Giulia Sbaffi, a Rome, Italy native and doctorate candidate in NYU’s Italian Studies Department, moved across the Atlantic a year ago for her academic pursuits. She successfully secured her student visa to study in New York for four years, but she is unsure of what she wants to do after — and if she wants to stay in the United States once she finishes her research on contemporary Italian history.
Sbaffi initially came to NYU because she believes the opportunities to obtain a doctorate here are better than in Europe because of financial and time resources. Here, she is able to earn her doctorate in three years rather than five. She was also able to get a scholarship more easily here than she would have in Europe.
However, she did not expect to feel cultural differences to the extent that she did. She assumed that this is New York — there are people from all over the world here.
But as Sbaffi began spending more time in the U.S., she started feeling less secure, both in terms of cultural differences and job prospects.
“[I thought] it will be really easy to connect with one another, and that’s when you start realizing that it’s not that easy, that we contain multiple identities,” Sbaffi said.
Sbaffi said increased restrictions on immigration policy all over the world are making migration more difficult. She does not feel the level of insecurity that those affected by President Donald Trump’s travel ban do, but she fears a lack of stability in the American job market for herself.
“I think that as a migrant, I will be less advantaged than American citizens here to find jobs, and also because academia is experiencing a crisis at the moment, so I don’t know whether there will be any jobs available for me for now,” Sbaffi said.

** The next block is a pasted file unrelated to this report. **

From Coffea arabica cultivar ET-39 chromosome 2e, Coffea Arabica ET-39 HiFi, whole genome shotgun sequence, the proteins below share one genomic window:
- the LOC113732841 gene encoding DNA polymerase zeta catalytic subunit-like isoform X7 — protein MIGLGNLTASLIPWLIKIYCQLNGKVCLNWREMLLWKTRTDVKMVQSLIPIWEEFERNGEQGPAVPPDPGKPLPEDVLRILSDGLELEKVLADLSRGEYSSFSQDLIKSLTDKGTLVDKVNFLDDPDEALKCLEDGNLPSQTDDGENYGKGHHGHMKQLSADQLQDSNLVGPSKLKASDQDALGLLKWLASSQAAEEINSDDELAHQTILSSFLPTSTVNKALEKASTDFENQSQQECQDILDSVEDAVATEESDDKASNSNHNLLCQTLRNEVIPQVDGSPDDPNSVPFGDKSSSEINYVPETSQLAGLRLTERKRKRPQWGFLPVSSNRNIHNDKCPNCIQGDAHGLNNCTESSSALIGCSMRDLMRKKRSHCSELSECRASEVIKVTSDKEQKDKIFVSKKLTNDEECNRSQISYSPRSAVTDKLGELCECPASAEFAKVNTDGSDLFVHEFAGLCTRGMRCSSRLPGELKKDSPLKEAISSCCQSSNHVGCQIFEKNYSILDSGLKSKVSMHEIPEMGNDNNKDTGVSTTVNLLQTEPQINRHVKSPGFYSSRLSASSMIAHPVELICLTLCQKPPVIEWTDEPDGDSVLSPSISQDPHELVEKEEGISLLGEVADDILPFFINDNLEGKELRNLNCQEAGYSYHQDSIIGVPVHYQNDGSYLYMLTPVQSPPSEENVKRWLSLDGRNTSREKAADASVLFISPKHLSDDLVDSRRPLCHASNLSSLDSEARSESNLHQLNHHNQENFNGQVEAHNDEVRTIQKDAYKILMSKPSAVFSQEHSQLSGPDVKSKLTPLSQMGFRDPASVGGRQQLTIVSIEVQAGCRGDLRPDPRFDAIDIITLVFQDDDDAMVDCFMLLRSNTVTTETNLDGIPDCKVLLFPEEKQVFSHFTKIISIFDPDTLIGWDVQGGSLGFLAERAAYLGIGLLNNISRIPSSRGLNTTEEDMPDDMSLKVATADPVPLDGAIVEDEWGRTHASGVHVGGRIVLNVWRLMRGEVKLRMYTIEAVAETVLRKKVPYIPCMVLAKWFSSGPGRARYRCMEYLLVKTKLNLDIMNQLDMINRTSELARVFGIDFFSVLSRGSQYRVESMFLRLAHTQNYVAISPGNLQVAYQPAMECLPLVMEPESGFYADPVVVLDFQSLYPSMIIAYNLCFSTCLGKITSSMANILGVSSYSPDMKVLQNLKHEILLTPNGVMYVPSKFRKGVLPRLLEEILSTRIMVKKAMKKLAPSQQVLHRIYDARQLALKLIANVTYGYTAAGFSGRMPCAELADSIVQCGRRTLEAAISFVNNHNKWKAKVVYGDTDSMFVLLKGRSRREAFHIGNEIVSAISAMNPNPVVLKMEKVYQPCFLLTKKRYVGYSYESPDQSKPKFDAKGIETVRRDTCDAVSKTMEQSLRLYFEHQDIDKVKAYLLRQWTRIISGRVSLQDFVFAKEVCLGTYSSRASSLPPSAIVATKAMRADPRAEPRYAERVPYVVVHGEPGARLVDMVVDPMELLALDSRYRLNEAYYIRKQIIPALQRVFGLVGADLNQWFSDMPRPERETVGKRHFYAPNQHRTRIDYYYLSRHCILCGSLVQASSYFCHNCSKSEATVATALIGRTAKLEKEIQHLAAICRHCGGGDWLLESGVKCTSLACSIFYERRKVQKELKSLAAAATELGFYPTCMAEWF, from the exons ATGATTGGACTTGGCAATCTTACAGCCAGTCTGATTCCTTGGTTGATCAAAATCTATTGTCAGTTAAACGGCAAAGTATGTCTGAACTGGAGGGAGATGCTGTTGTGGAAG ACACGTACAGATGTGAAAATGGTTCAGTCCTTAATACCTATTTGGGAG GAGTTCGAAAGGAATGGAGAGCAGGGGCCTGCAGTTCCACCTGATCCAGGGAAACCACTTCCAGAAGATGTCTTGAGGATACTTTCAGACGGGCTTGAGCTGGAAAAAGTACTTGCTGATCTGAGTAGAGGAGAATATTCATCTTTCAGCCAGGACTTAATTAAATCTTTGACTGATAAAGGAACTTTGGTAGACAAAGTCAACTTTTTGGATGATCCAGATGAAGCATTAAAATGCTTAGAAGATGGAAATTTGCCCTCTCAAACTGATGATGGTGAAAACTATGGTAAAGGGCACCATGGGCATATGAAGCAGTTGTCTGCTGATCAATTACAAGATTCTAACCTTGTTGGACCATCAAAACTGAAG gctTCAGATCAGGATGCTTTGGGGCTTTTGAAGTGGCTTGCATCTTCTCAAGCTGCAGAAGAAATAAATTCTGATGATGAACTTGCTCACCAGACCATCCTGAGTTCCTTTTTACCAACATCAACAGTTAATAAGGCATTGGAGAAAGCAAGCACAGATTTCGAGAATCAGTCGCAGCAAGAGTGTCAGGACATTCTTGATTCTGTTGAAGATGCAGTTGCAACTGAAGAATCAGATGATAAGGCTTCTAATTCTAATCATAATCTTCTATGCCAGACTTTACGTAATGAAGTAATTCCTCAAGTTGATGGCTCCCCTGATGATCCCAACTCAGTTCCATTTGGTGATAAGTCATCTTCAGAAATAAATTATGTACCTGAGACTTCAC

As a doctorate candidate in the Italian Studies department, Sbaffi is encouraged to be a teaching assistant. On top of her scholarship, she is paid to be a TA, but due to her student visa, she cannot work outside of NYU. She said it is a challenge to understand the diction system of another country and overcome language barriers.
“I’m trying to put a lot of effort into being clear when I’m communicating [with] a student,” Sbaffi said. “I waste a lot of time learning new things, and nobody considers that.”
Though Sbaffi applied to multiple doctorate programs in the U.S. and wanted to take advantage of the opportunities here, she finds there is a cost to her pursuit of academia.
“I was born and raised in Rome,” Sbaffi said. “I’m 27 now, so my whole life is there, and it’s the emotional cost of migration that nobody pays attention to.”
Sbaffi said she does not quite know what the American dream is right now. Professionally, she feels she is accomplishing it because she thinks the U.S. provides unique opportunities. However, she still faces social challenges and has a hard time understanding how Americans do regular tasks, such as going to the doctor and finding an apartment.
“I cannot picture my life here, and I don’t buy the American Dream on this,” Sbaffi said.
A version of this article appeared in the Tuesday, Oct. 10 print edition. Email Natasha Roy at [email protected]